A hard cut-back straight after flowering is often necessary to keep plants from opening up in the middle. On dry silt or sandy soil it is best to just deadhead, otherwise the plant may struggle to reflower. During the RHS trial, each of the three plants of each cultivar being grown would be pruned differently: one would be left untouched, one would be deadheaded and one would be cut to the ground after flowering. It was noted that many of the Nepeta racemosa cultivars often opened up in the centre leaving a skirt of flowers at the edge, which was infilled with new foliage and flowers without any pruning, covering the old flowers at the edge in so doing – making it useful for low-maintenance planting schemes.
Clump-forming species need dividing regularly, leaving the clumps no longer than three years for best results and to keep the group vigorous and healthy.
How to take Nepeta cuttings
You can take stem-tip cuttings in early spring, or from fresh growth after the summer cut-back. Sow fresh seed in spring.
Caring for other varieties of Nepeta
Nepeta nuda and its cultivars seem content on almost any soil pH. There is no need to cut them back after flowering as they do not reflower. Stem-tip cuttings of cultivar types in early spring is the best way to increase numbers. Seed is viable and easy from spring surface-sowing in a seed tray, although there is some variability in the quality of the seed-raised offspring.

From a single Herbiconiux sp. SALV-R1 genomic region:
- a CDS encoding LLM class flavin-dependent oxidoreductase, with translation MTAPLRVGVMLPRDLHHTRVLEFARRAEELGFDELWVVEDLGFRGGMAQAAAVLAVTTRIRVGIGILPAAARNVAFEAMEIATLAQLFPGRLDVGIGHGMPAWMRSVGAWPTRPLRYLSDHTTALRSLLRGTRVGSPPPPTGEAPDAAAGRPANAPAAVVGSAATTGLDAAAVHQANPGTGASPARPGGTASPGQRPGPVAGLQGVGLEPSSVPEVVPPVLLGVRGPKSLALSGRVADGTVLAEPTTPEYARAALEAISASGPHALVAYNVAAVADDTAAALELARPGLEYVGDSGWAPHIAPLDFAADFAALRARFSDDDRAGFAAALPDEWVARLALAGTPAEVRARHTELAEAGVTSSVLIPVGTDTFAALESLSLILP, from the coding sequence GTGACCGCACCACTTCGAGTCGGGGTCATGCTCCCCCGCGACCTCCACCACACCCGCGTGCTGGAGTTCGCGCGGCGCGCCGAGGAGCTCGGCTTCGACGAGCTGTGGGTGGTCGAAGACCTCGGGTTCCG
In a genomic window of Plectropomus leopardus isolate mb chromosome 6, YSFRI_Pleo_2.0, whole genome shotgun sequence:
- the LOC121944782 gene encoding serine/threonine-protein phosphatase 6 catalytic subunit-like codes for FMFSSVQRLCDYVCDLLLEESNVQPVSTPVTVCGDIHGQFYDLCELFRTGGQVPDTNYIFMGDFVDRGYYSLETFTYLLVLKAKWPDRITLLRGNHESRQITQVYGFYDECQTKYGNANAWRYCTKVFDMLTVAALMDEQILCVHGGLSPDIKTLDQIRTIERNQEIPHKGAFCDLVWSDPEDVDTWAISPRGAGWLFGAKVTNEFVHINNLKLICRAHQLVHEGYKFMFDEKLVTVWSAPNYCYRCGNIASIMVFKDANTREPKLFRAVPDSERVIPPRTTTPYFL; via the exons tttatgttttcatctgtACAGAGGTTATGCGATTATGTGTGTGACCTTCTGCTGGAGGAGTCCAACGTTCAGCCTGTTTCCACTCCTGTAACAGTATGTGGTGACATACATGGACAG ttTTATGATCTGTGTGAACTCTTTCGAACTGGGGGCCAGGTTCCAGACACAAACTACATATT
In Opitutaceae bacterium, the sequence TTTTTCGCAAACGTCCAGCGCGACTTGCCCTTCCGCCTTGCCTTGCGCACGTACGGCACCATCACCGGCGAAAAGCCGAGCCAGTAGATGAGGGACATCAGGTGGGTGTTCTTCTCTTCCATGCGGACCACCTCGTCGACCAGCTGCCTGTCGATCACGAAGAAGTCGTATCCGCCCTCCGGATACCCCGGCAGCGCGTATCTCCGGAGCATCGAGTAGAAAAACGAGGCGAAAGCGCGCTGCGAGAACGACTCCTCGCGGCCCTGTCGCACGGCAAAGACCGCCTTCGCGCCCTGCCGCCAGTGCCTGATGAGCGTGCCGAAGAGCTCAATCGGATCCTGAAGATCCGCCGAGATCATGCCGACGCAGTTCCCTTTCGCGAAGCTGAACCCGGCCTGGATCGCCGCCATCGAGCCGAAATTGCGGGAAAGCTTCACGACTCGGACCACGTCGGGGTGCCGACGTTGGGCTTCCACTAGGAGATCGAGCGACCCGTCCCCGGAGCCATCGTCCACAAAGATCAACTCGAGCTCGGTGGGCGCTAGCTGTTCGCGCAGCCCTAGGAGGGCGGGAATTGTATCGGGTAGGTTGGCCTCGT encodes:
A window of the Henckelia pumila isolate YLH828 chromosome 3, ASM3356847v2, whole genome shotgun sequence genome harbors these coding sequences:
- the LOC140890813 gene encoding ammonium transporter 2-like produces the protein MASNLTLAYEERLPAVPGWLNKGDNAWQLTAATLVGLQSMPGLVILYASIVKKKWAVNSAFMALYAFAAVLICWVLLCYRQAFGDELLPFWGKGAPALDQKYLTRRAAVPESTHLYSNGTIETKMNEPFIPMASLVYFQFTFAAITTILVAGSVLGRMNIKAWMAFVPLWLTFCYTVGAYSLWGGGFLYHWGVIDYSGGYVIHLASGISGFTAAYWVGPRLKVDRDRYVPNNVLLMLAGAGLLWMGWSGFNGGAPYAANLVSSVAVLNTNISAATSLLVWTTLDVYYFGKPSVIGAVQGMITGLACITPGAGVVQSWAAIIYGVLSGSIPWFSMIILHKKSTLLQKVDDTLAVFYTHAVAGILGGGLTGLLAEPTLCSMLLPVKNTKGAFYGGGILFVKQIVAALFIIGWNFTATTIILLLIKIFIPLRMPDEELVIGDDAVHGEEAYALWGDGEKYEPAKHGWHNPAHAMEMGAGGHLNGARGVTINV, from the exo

Nepeta subsessilis from Japan and Nepeta cyanea from the Caucasus form a handful of exceptions in the Nepeta tribe, preferring cool, damp spots in partial shade, although I have noticed over the years that they can cope with sun if they have a moist soil. Their serrated, green leaves turn autumnal hues of orange and yellow, while the seedheads of these species are worth leaving for extra interest in winter. I have had great success with cuttings taken from them in spring while the stems are short and before they hollow out in the centre in summer.
13 Nepetas to grow
Nepeta subsessilis ‘Washfield’
A selection from plantswoman Elizabeth Strangman and named after her nursery in Kent. Strong, green stems topped by whorls of large, terminal, blue-mauve flowers with a heavily spotted lip in summer. 70cm-1.2m x 30cm.
Nepeta subsessilis ‘Pink Dreams’
A 2006 introduction by Jellito Perennial Seeds. Serrated, green foliage with flowers from short, fat, terminal spikes in summer, ranging from salmon pink to deep pink depending on their maturity. Tolerant of light shade. 60cm x 60cm.
Nepeta grandiflora ‘Dawn to Dusk’